Sensors that could cut millions from road-gritting costs and help local authorities be better prepared for the winter months are being developed by researchers at the University of Birmingham.
The new internet-connected, temperature sensors have already been successfully trialled in Birmingham, London and elsewhere across the country.
Fitted to lampposts, for example, the devices collect and transmit a non-stop stream of data on road-surface temperatures that local authorities, highways agencies and other organisations can use to target precisely where gritting is needed – and where it isn’t.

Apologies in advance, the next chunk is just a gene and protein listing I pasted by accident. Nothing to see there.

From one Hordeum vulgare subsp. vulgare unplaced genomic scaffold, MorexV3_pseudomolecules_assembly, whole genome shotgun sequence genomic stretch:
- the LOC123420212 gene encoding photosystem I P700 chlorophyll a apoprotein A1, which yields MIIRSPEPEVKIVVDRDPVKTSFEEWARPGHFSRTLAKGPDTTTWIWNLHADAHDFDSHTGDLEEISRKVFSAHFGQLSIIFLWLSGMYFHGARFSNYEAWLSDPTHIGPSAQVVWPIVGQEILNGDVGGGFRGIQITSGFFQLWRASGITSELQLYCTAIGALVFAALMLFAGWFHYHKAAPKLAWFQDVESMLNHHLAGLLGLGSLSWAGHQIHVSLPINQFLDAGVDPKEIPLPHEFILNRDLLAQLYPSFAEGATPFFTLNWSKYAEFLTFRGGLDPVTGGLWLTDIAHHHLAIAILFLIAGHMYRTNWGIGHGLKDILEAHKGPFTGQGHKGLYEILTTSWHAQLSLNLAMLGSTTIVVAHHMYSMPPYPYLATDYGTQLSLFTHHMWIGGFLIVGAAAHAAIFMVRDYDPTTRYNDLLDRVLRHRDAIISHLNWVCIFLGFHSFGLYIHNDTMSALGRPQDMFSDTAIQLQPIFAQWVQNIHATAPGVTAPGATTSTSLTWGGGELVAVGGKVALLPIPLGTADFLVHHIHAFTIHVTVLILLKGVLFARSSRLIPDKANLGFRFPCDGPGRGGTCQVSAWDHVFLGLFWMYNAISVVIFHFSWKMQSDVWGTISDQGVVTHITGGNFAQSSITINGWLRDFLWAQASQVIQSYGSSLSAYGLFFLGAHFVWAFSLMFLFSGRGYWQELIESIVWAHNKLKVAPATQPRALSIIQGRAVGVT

The sensors have been developed by meteorologists at University of Birmingham in conjunction with Amey plc, an Oxford-based engineering consultancy. They are inspired by the Internet of Things by utilising increasingly pervasive WiFi networks to transmit a single number indicating the local road surface temperature every ten minutes. No cabling is necessary, deployment is rapid and the sensor boxes are fitted unobtrusively near ground level on the street side of the lamppost or whatever else they are attached to.
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